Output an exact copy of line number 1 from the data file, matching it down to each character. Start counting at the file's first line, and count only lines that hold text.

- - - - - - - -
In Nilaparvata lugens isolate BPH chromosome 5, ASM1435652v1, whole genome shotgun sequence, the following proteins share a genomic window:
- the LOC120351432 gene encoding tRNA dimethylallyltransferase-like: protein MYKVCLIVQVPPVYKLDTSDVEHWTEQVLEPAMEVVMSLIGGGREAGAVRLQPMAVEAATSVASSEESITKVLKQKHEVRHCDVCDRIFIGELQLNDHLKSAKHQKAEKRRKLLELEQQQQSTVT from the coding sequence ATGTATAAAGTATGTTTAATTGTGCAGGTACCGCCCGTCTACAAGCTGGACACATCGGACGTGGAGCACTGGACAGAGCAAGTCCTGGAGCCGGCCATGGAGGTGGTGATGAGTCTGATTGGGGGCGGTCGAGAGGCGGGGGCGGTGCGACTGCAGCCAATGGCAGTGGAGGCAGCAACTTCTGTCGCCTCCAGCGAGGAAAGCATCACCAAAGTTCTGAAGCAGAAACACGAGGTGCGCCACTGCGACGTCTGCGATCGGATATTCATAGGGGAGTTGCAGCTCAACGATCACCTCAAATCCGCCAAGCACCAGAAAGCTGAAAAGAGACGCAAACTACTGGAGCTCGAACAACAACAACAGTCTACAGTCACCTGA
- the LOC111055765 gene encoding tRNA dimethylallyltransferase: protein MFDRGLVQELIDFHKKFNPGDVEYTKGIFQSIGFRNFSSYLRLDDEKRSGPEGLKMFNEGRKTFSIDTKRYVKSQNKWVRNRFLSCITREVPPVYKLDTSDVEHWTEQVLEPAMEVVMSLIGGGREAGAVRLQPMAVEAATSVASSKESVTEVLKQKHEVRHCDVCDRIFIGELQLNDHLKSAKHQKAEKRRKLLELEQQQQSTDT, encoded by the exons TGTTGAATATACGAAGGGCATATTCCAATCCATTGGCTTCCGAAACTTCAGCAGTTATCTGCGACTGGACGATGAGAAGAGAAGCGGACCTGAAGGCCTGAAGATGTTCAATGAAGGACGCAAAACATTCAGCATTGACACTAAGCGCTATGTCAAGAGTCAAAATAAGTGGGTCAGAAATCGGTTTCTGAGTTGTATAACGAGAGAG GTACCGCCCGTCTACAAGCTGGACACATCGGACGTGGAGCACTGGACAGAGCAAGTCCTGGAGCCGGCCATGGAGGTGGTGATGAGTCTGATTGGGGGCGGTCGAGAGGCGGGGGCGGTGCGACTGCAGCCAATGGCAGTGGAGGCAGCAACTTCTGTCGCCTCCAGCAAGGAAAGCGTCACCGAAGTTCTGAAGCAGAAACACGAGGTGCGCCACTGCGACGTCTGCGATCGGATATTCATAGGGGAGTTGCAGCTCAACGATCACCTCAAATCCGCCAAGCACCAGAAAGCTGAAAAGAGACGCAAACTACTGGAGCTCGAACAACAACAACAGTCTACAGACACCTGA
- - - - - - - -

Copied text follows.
In Nilaparvata lugens isolate BPH chromosome 5, ASM1435652v1, whole genome shotgun sequence, the following proteins share a genomic window: